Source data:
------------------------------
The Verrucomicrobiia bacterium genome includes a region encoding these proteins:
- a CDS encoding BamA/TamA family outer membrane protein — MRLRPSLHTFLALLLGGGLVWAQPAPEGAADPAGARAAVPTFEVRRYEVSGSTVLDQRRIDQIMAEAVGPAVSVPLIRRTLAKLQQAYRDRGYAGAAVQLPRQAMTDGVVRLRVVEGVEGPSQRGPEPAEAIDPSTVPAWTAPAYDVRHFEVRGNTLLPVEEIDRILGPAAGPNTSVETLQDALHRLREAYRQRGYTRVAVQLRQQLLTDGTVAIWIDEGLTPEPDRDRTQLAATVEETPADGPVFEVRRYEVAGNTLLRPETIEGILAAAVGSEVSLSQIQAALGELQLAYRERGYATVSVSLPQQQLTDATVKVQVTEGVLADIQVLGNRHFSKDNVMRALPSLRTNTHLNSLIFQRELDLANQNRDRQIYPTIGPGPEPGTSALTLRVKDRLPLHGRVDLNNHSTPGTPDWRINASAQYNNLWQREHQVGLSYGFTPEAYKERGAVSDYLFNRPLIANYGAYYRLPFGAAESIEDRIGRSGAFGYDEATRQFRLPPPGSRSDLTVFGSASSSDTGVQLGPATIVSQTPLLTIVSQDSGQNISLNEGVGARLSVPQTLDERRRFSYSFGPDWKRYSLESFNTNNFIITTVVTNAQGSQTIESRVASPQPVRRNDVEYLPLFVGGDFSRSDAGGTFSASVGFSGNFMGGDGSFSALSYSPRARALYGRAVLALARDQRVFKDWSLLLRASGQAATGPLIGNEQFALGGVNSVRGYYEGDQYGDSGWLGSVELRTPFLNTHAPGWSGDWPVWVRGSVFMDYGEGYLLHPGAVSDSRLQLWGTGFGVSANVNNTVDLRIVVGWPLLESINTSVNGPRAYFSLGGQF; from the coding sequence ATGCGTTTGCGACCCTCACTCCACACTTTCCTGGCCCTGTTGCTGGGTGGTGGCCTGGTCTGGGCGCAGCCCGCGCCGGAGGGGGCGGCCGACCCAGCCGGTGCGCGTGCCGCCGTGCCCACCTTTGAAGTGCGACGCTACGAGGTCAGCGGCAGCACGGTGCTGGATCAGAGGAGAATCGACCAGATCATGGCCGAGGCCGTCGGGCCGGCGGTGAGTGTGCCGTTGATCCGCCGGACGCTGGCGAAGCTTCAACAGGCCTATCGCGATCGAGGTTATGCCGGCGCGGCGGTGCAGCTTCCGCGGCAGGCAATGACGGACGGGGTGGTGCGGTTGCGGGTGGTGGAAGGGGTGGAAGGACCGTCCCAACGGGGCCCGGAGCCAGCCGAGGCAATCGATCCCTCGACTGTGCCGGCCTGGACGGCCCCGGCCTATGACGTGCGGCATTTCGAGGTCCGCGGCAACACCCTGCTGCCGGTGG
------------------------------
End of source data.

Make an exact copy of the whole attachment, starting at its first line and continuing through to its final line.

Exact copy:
The Verrucomicrobiia bacterium genome includes a region encoding these proteins:
- a CDS encoding BamA/TamA family outer membrane protein — MRLRPSLHTFLALLLGGGLVWAQPAPEGAADPAGARAAVPTFEVRRYEVSGSTVLDQRRIDQIMAEAVGPAVSVPLIRRTLAKLQQAYRDRGYAGAAVQLPRQAMTDGVVRLRVVEGVEGPSQRGPEPAEAIDPSTVPAWTAPAYDVRHFEVRGNTLLPVEEIDRILGPAAGPNTSVETLQDALHRLREAYRQRGYTRVAVQLRQQLLTDGTVAIWIDEGLTPEPDRDRTQLAATVEETPADGPVFEVRRYEVAGNTLLRPETIEGILAAAVGSEVSLSQIQAALGELQLAYRERGYATVSVSLPQQQLTDATVKVQVTEGVLADIQVLGNRHFSKDNVMRALPSLRTNTHLNSLIFQRELDLANQNRDRQIYPTIGPGPEPGTSALTLRVKDRLPLHGRVDLNNHSTPGTPDWRINASAQYNNLWQREHQVGLSYGFTPEAYKERGAVSDYLFNRPLIANYGAYYRLPFGAAESIEDRIGRSGAFGYDEATRQFRLPPPGSRSDLTVFGSASSSDTGVQLGPATIVSQTPLLTIVSQDSGQNISLNEGVGARLSVPQTLDERRRFSYSFGPDWKRYSLESFNTNNFIITTVVTNAQGSQTIESRVASPQPVRRNDVEYLPLFVGGDFSRSDAGGTFSASVGFSGNFMGGDGSFSALSYSPRARALYGRAVLALARDQRVFKDWSLLLRASGQAATGPLIGNEQFALGGVNSVRGYYEGDQYGDSGWLGSVELRTPFLNTHAPGWSGDWPVWVRGSVFMDYGEGYLLHPGAVSDSRLQLWGTGFGVSANVNNTVDLRIVVGWPLLESINTSVNGPRAYFSLGGQF; from the coding sequence ATGCGTTTGCGACCCTCACTCCACACTTTCCTGGCCCTGTTGCTGGGTGGTGGCCTGGTCTGGGCGCAGCCCGCGCCGGAGGGGGCGGCCGACCCAGCCGGTGCGCGTGCCGCCGTGCCCACCTTTGAAGTGCGACGCTACGAGGTCAGCGGCAGCACGGTGCTGGATCAGAGGAGAATCGACCAGATCATGGCCGAGGCCGTCGGGCCGGCGGTGAGTGTGCCGTTGATCCGCCGGACGCTGGCGAAGCTTCAACAGGCCTATCGCGATCGAGGTTATGCCGGCGCGGCGGTGCAGCTTCCGCGGCAGGCAATGACGGACGGGGTGGTGCGGTTGCGGGTGGTGGAAGGGGTGGAAGGACCGTCCCAACGGGGCCCGGAGCCAGCCGAGGCAATCGATCCCTCGACTGTGCCGGCCTGGACGGCCCCGGCCTATGACGTGCGGCATTTCGAGGTCCGCGGCAACACCCTGCTGCCGGTGG